Essentially, the streaming platforms are over-hedging – they are so risk-adverse that they allow accountants to run the studios and, while that may help guarantee there are no big losers – it virtually guarantees there will also not be any big winners for them either.
Streaming services have been paying exorbitant production and licensing fees, and it’s simply not a sustainable path to long-term profitability. As a result, we’ll see a mixed bag of content—likely more cheap and churnable content at the expense of quality original series and movies.
Studios and video streamers face the reality of their own market disruption, trying to find profits in a less profitable business. They not only compete with each other for attention, time, and revenues, but with social media, user-generated content, and video games. The latter have evolved more quickly, staying close to younger demographics.
To rectify the situation, streaming services must learn from the successes of the old Studio System and adopt a more balanced and flexible approach to content production. Instead of allocating substantial budgets to a select few shows, they should consider distributing resources across a broader range of productions, fostering diversity and providing opportunities for unique storytelling. Success should be measured not solely by numbers but also by quality and cultural impact. By taking more risks on shows that embody creativity and originality, streaming services can revive the essence of television’s golden age.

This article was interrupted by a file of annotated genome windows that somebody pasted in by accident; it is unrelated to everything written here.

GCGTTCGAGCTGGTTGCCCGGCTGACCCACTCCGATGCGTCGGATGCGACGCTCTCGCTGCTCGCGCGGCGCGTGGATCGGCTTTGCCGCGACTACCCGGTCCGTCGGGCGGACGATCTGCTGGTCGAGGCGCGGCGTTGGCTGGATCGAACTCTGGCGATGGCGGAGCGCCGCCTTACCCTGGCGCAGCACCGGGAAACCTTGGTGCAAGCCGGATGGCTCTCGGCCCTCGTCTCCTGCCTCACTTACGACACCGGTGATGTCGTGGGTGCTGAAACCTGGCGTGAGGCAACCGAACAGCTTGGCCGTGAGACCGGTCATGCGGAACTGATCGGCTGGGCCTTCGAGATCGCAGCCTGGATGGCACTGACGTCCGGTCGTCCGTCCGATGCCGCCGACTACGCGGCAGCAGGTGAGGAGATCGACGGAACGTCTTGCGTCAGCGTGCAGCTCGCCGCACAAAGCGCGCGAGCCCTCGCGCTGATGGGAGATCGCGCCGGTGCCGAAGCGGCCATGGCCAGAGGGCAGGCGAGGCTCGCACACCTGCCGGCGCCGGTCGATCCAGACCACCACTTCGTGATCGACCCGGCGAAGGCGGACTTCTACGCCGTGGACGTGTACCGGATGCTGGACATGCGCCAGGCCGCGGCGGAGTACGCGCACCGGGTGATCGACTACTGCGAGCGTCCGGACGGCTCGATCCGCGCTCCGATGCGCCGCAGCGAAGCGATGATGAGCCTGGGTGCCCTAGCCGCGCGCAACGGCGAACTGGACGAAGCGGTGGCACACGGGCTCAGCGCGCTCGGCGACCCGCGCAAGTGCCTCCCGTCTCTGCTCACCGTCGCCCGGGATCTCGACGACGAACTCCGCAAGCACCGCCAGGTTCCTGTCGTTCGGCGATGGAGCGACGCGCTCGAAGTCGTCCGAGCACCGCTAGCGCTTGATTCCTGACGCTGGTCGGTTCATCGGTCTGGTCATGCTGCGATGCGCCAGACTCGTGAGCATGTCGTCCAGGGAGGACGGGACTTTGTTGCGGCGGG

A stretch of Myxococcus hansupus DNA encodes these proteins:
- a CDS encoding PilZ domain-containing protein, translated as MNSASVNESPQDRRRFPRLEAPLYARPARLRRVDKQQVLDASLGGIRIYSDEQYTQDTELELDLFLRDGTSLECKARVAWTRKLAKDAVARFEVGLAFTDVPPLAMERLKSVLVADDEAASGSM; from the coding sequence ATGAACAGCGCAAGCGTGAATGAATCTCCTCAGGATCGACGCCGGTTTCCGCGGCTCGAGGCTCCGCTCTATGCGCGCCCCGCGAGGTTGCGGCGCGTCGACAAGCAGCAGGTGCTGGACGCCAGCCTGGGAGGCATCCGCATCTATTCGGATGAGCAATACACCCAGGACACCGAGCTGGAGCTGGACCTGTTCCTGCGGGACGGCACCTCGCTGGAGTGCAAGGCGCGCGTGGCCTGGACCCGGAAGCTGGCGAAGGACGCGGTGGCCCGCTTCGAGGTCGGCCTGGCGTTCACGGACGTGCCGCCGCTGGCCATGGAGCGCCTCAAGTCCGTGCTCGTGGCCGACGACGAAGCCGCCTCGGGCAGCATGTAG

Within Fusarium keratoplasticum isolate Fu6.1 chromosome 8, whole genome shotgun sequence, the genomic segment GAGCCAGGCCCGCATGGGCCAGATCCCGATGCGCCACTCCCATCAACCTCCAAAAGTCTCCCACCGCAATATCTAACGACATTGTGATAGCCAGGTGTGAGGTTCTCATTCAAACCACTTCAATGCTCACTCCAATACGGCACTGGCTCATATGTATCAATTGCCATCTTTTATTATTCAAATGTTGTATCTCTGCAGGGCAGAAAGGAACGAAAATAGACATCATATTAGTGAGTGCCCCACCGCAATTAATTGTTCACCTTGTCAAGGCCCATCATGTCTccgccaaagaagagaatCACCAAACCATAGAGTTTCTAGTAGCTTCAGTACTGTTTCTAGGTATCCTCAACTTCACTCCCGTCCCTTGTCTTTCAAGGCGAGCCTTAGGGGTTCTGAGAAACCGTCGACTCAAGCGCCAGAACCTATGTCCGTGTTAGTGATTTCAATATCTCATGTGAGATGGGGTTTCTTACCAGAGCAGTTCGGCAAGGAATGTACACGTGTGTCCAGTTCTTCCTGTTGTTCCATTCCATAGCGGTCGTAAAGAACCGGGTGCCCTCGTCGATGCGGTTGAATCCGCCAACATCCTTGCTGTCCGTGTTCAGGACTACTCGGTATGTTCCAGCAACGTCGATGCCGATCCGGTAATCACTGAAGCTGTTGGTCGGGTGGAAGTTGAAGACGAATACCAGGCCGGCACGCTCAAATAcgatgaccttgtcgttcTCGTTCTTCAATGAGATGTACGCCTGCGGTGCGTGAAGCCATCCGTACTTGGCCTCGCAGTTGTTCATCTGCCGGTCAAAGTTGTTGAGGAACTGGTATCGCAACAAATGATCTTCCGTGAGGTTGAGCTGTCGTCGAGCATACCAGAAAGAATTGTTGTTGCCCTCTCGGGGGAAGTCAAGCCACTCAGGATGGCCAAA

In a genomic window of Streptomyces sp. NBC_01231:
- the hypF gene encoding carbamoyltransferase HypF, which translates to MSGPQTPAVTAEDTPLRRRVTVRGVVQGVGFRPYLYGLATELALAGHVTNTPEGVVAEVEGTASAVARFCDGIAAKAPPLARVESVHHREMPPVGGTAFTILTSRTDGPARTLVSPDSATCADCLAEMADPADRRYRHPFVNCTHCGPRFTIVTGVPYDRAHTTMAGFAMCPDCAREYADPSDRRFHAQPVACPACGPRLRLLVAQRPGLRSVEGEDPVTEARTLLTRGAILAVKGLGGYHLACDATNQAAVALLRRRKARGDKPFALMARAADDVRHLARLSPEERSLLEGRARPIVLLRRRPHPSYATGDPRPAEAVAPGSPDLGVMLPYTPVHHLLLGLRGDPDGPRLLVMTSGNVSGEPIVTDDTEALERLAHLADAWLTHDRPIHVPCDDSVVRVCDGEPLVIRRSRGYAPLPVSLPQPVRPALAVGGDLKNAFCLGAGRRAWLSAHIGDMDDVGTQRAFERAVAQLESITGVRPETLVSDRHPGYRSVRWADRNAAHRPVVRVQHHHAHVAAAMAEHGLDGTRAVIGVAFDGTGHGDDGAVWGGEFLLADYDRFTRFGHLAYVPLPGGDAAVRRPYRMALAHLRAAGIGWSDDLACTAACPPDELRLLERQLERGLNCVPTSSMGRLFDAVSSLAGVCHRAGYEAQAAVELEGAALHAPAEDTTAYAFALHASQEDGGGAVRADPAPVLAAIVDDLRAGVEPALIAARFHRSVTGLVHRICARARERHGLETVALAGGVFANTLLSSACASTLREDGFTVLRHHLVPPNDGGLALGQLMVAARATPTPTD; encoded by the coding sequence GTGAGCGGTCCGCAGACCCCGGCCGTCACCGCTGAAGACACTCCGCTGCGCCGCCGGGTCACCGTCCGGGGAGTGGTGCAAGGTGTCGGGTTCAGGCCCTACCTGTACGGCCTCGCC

The dominance of streaming services in the television industry comes with its challenges. While these platforms offer viewers unparalleled convenience and choice, they struggle to turn a profit. The emphasis on financial metrics and risk aversion stifles creativity and limits the production of groundbreaking content. It is imperative for streaming services to revisit their strategies, invest in diverse and potential-rich shows, and strike a balance between financial considerations and the pursuit of quality programming. Only by doing so can they foster creativity and revive the essence of television’s golden age.
20% annual growth in streaming doesn’t do any good if they are losing Billions of Dollars now and will lose more Billions in the future, does it? There are currently over 500 scripted and 1,000 “unscripted” shows being produced and that’s more than we will be able to watch in our lifetimes. Networks need to work smarter, not harder and take more chances with new content.
Good post, Phil. I would even add TikTok and Instagram to the mix of streaming video as young audiences watch/spend more time there and on YouTube. Plus as streamers make lower quality shows, that gives the regular creators and small companies a chance to match quality. Think of Epicurious on YouTube is as good as some food network shows.
Also wanted to mention my favorite paid streamer is DropoutTV.